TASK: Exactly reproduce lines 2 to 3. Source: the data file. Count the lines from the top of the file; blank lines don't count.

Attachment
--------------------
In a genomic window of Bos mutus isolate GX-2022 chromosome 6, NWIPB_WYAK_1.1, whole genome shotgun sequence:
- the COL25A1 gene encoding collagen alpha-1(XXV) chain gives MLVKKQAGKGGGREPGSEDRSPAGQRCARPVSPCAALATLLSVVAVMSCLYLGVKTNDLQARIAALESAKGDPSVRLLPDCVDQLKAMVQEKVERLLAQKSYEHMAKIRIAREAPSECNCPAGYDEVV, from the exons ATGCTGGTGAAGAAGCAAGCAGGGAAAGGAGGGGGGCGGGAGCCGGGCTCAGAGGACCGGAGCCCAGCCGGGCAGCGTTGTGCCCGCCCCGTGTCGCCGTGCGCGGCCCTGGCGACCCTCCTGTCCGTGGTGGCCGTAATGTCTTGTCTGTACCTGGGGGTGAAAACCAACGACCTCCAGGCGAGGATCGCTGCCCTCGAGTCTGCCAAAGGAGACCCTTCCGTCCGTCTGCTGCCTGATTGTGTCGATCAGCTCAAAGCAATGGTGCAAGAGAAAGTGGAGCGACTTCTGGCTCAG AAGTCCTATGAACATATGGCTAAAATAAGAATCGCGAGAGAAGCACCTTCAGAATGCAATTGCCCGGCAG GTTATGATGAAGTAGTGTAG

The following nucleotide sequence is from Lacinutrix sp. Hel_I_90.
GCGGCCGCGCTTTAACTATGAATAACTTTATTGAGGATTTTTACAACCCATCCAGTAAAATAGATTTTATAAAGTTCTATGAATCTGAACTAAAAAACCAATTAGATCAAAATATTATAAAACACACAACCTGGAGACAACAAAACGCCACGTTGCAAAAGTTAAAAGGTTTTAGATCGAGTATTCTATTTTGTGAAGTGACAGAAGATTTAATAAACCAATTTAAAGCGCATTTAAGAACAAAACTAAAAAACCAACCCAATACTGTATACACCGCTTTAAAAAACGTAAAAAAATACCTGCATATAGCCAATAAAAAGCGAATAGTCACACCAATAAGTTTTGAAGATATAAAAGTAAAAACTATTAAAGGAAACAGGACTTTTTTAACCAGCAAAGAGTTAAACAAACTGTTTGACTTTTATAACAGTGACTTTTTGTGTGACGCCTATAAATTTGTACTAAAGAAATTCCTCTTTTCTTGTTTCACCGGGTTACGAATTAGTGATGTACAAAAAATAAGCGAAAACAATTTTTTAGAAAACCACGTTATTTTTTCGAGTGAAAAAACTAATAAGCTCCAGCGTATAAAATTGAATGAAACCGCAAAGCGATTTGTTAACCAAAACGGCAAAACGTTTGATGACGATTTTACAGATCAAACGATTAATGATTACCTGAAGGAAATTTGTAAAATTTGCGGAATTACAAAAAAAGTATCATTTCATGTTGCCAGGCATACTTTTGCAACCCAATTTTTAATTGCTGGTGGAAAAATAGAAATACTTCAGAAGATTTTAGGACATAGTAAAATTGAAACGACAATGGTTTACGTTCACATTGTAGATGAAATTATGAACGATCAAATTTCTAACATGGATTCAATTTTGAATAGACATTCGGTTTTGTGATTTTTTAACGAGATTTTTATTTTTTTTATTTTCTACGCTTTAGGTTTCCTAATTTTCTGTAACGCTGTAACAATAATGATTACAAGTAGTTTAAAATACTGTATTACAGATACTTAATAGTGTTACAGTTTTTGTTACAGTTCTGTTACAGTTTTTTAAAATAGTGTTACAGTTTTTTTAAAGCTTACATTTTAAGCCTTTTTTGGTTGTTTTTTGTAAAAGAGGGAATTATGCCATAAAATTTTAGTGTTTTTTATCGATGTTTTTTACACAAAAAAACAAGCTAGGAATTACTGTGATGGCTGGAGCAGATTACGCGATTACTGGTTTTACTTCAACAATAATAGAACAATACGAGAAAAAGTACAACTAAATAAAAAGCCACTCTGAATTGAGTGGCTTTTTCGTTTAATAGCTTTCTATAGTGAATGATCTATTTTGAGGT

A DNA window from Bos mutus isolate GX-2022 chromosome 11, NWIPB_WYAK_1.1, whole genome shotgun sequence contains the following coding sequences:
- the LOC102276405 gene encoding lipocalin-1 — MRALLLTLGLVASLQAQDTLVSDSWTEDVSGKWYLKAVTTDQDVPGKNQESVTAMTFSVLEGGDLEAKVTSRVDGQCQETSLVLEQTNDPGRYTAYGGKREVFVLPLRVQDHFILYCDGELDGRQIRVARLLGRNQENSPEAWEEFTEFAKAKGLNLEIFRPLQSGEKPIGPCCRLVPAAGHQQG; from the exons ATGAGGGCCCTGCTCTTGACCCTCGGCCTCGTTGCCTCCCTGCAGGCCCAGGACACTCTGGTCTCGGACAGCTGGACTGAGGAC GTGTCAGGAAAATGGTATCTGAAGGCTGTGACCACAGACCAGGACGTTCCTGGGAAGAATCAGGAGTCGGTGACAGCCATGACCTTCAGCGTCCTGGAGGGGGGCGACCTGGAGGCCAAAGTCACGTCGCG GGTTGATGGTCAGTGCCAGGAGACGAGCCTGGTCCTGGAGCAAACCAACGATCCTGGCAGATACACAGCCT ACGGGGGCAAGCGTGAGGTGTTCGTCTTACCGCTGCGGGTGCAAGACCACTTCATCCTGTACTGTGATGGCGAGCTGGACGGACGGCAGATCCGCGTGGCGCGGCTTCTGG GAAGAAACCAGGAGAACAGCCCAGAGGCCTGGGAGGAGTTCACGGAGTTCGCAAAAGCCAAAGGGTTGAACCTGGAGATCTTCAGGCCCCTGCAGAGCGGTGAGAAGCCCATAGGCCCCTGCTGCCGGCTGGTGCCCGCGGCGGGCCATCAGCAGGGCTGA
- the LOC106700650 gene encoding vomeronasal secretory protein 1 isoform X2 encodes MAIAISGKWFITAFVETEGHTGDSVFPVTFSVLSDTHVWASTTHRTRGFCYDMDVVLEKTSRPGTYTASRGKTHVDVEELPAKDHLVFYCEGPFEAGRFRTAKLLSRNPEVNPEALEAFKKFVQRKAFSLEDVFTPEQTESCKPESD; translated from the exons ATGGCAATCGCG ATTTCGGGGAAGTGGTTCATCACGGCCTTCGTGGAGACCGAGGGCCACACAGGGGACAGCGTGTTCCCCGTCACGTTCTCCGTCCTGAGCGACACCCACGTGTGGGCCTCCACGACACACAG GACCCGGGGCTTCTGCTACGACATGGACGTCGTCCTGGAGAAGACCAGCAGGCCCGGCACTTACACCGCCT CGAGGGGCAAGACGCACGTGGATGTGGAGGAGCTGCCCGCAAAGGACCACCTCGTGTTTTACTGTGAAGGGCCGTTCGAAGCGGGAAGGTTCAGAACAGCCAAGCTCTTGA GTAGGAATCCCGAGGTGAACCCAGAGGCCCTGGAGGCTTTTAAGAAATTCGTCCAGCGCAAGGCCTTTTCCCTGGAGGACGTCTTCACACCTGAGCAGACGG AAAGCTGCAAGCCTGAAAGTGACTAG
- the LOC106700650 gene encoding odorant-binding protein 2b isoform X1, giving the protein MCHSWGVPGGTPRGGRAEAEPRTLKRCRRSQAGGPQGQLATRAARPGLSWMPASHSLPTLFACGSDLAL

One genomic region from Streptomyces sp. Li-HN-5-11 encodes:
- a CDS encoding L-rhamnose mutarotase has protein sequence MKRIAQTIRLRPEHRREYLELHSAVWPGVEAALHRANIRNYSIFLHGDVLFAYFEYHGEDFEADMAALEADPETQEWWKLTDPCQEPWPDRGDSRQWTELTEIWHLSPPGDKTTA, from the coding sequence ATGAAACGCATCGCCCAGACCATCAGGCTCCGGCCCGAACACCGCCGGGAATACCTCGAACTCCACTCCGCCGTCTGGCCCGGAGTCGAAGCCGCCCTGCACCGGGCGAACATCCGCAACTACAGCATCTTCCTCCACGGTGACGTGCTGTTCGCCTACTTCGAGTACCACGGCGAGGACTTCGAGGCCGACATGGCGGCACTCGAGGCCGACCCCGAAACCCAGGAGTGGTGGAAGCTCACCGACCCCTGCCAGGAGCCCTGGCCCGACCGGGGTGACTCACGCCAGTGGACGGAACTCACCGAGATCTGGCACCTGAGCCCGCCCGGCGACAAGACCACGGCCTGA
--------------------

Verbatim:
- the COL25A1 gene encoding collagen alpha-1(XXV) chain gives MLVKKQAGKGGGREPGSEDRSPAGQRCARPVSPCAALATLLSVVAVMSCLYLGVKTNDLQARIAALESAKGDPSVRLLPDCVDQLKAMVQEKVERLLAQKSYEHMAKIRIAREAPSECNCPAGYDEVV, from the exons ATGCTGGTGAAGAAGCAAGCAGGGAAAGGAGGGGGGCGGGAGCCGGGCTCAGAGGACCGGAGCCCAGCCGGGCAGCGTTGTGCCCGCCCCGTGTCGCCGTGCGCGGCCCTGGCGACCCTCCTGTCCGTGGTGGCCGTAATGTCTTGTCTGTACCTGGGGGTGAAAACCAACGACCTCCAGGCGAGGATCGCTGCCCTCGAGTCTGCCAAAGGAGACCCTTCCGTCCGTCTGCTGCCTGATTGTGTCGATCAGCTCAAAGCAATGGTGCAAGAGAAAGTGGAGCGACTTCTGGCTCAG AAGTCCTATGAACATATGGCTAAAATAAGAATCGCGAGAGAAGCACCTTCAGAATGCAATTGCCCGGCAG GTTATGATGAAGTAGTGTAG

The following nucleotide sequence is from Lacinutrix sp. Hel_I_90.